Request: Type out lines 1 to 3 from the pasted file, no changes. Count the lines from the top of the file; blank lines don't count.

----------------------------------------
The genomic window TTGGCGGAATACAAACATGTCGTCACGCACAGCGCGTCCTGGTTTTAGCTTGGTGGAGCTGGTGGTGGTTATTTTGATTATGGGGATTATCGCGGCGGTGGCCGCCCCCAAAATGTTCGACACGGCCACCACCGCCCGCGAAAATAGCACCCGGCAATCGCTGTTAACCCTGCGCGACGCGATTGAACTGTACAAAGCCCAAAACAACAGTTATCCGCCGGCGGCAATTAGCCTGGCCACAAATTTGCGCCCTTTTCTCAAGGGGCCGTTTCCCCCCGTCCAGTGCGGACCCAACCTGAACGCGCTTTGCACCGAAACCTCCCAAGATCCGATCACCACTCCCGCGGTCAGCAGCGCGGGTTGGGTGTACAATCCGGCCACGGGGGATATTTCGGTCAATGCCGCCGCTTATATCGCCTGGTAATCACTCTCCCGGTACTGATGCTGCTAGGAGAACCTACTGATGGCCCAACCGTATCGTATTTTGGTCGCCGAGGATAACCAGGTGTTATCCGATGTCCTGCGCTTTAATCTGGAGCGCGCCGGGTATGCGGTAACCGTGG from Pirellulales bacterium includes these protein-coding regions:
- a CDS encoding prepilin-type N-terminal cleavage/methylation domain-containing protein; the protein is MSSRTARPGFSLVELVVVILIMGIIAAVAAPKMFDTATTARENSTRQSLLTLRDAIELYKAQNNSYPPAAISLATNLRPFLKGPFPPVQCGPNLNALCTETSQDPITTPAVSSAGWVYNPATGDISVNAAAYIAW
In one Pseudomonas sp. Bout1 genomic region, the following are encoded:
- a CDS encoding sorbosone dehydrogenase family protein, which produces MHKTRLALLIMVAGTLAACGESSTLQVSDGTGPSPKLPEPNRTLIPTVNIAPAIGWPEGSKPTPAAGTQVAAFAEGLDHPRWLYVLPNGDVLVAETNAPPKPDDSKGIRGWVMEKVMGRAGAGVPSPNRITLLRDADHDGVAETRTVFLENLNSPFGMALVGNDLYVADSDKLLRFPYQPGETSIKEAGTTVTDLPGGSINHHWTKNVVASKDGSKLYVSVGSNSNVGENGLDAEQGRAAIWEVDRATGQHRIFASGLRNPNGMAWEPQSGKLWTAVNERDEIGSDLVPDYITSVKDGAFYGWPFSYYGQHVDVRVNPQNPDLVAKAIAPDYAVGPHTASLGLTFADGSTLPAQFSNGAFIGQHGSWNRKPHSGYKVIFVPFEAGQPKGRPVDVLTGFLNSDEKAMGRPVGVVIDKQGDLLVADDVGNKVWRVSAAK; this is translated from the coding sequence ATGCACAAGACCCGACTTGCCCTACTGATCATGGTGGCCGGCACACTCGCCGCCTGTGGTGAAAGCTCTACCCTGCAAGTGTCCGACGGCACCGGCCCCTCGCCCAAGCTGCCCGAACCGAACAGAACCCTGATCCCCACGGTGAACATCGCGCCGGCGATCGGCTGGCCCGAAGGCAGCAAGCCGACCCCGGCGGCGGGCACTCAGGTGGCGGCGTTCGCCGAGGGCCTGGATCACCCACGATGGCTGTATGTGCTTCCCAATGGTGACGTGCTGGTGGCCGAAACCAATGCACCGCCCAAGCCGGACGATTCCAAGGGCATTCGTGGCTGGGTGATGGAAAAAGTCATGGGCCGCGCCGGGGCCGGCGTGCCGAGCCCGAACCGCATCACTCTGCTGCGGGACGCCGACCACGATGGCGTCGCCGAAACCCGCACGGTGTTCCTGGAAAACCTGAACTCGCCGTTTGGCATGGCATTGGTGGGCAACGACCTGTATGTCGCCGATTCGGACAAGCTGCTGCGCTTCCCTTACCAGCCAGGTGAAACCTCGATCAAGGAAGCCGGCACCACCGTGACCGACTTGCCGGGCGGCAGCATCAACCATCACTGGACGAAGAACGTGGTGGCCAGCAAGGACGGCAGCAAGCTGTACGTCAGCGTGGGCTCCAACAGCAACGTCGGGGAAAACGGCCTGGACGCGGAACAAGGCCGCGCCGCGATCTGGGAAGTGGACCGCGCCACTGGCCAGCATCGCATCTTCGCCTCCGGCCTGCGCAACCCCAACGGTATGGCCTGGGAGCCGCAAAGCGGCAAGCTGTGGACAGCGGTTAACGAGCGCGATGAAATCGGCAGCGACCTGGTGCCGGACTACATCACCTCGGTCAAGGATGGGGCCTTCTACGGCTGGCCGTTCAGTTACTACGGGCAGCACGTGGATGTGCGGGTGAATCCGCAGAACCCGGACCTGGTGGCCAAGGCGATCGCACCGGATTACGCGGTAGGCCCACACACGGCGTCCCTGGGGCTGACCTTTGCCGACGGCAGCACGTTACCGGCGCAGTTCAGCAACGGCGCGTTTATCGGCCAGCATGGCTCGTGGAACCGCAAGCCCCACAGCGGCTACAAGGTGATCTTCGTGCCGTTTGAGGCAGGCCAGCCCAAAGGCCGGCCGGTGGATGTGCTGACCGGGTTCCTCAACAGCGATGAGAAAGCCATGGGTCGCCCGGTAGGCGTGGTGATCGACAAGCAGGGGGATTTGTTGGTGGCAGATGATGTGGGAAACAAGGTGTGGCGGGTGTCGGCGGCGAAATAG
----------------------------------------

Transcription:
The genomic window TTGGCGGAATACAAACATGTCGTCACGCACAGCGCGTCCTGGTTTTAGCTTGGTGGAGCTGGTGGTGGTTATTTTGATTATGGGGATTATCGCGGCGGTGGCCGCCCCCAAAATGTTCGACACGGCCACCACCGCCCGCGAAAATAGCACCCGGCAATCGCTGTTAACCCTGCGCGACGCGATTGAACTGTACAAAGCCCAAAACAACAGTTATCCGCCGGCGGCAATTAGCCTGGCCACAAATTTGCGCCCTTTTCTCAAGGGGCCGTTTCCCCCCGTCCAGTGCGGACCCAACCTGAACGCGCTTTGCACCGAAACCTCCCAAGATCCGATCACCACTCCCGCGGTCAGCAGCGCGGGTTGGGTGTACAATCCGGCCACGGGGGATATTTCGGTCAATGCCGCCGCTTATATCGCCTGGTAATCACTCTCCCGGTACTGATGCTGCTAGGAGAACCTACTGATGGCCCAACCGTATCGTATTTTGGTCGCCGAGGATAACCAGGTGTTATCCGATGTCCTGCGCTTTAATCTGGAGCGCGCCGGGTATGCGGTAACCGTGG from Pirellulales bacterium includes these protein-coding regions:
- a CDS encoding prepilin-type N-terminal cleavage/methylation domain-containing protein; the protein is MSSRTARPGFSLVELVVVILIMGIIAAVAAPKMFDTATTARENSTRQSLLTLRDAIELYKAQNNSYPPAAISLATNLRPFLKGPFPPVQCGPNLNALCTETSQDPITTPAVSSAGWVYNPATGDISVNAAAYIAW
In one Pseudomonas sp. Bout1 genomic region, the following are encoded: